Such processes take place in a variety of vessels – stainless steel (especially white wine with the exception chardonnay), old/French oak, or new/American oak. All of these containers affect the flavor of the wine – stainless steel tends to produce a cleaner, crisper wine while the oak barrels can create varying levels of oakiness as well as intricate details in the taste, depending on the barrel.  

The length of time and temperature are both important factors in this stage and wine makers carefully regulate both of these.
Once fermentation is complete, the grapes are pressed via a machine that really stresses the last of the juice out of the grapes. From here the grapes go through:
Maturation: Racking – fining – filtering. Once the appropriate alcohol content has been reached and fermentation is complete, the skins (in the case of red wine), yeast and any other particles left behind must be separated from what is going to be the finished product.
Racking involves repeatedly pumping the liquid out of the fermenting vessel into another, resulting in the removal of sediment. This not only improves the flavor of the wine, but also aerates it to help it open up and come into it’s own. It is also at this stage that if a winemaker wants to save money on “oak” flavor, they may add oak chips into steel vats or cheaper oak barrels which will help flavor the wine. In my opinion though, this is generally a short cut method to an inferior wine.
Next is fining or clarification, where winemakers further remove any left over particles in the wine. Apparently egg whites are often used to help bind up the particles, which then separate easily from the wine by sinking to the bottom of the barrel. Who’d a known?!
Lastly, filtering removes the larger particles – creating a clear, brilliant wine that is ready for bottling!
Now let’s get our drink on! Bottling & aging is often done via conveyor machines (though can be done by hand) and involves labeling the bottles with all the relevant info such as varietal, winery, location, vintage, etc… as well as corking them. Now, winemakers have a choice here to use cork, fake/synthetic plastic cork, or screw-cap. It all depends on the winemaker’s philosophy.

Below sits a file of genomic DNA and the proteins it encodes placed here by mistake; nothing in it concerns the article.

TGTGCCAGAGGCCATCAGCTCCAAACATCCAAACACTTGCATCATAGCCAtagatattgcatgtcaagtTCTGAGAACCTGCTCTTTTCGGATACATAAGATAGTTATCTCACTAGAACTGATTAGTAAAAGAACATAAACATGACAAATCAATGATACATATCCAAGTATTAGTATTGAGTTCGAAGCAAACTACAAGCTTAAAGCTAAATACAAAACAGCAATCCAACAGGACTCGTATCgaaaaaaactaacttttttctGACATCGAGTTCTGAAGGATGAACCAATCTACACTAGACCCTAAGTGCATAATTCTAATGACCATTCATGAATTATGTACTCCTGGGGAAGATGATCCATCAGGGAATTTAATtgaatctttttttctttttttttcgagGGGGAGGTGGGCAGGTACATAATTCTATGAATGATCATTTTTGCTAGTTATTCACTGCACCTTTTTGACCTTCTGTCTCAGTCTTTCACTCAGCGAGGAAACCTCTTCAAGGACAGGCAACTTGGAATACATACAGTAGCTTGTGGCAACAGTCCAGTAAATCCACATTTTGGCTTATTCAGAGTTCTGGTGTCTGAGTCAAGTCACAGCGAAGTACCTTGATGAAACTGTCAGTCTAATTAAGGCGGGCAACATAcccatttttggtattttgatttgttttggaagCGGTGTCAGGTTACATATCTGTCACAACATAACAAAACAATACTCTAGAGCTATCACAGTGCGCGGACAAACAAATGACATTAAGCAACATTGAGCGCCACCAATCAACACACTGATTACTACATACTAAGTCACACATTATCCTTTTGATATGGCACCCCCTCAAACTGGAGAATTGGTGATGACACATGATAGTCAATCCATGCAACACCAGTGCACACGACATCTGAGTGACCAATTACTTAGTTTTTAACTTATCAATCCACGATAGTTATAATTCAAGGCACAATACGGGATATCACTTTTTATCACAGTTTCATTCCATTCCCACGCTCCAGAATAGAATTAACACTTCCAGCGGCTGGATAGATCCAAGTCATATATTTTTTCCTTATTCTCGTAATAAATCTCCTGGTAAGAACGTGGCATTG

I’ll tell you mine: Cork is more romantic. It’s classic and yields to tradition. However, cork is in short supply and very expensive. Synthetic cork allows us to still have the romance of opening the wine, though smelling the cork is rather fruitless. Now, as both a server and a wine lover, the screw-cap is where it’s at for me. Cork (and even synthetic cork) can lead to air getting into a bottle of vino before you get around to drinking it which equals spoiled wine. To avoid this (called cork taint), screw-caps were invented. They aren’t classic, or traditional, or romantic. But lemme tell you – if I’m gonna pay good money for a good product, I don’t want it to be ruined before I even get to it. Plus, opening a bottle of wine is infinitely easier and more enjoyable for a server if all you have to do is tilt and twist! Heck yeah – screw-cap all the way baby!
Once the wine is bottled, it’s either set away to age or shipped to the store to be bought. White wine is generally ready to drink now (with a few exceptions), while red can either be drunk immediately or aged at home – if it’s meant to be aged, it will say on the bottle. Otherwise, try to consume the wine within a year or two of it’s being produced. 

Now is the good part: Drink up, buttercup! Of course, in order to drink up you’ll need to know how to go about getting the stuff. Stay tuned!
  • Peggy
    September 7, 2011 at 9:15 PM

    Great info – and my Catholic self thinks I’m going straight to hell for hysterically laughing at that last photo =)

  • Kristy Lynn
    September 8, 2011 at 3:18 PM

    @ Peggy: it might be worth it 😉

  • ClaireBear
    September 10, 2011 at 4:45 AM

    I agree server-wise, o man. Great posting lovely, I’m all edjamacated haha. What are some organic wines you like?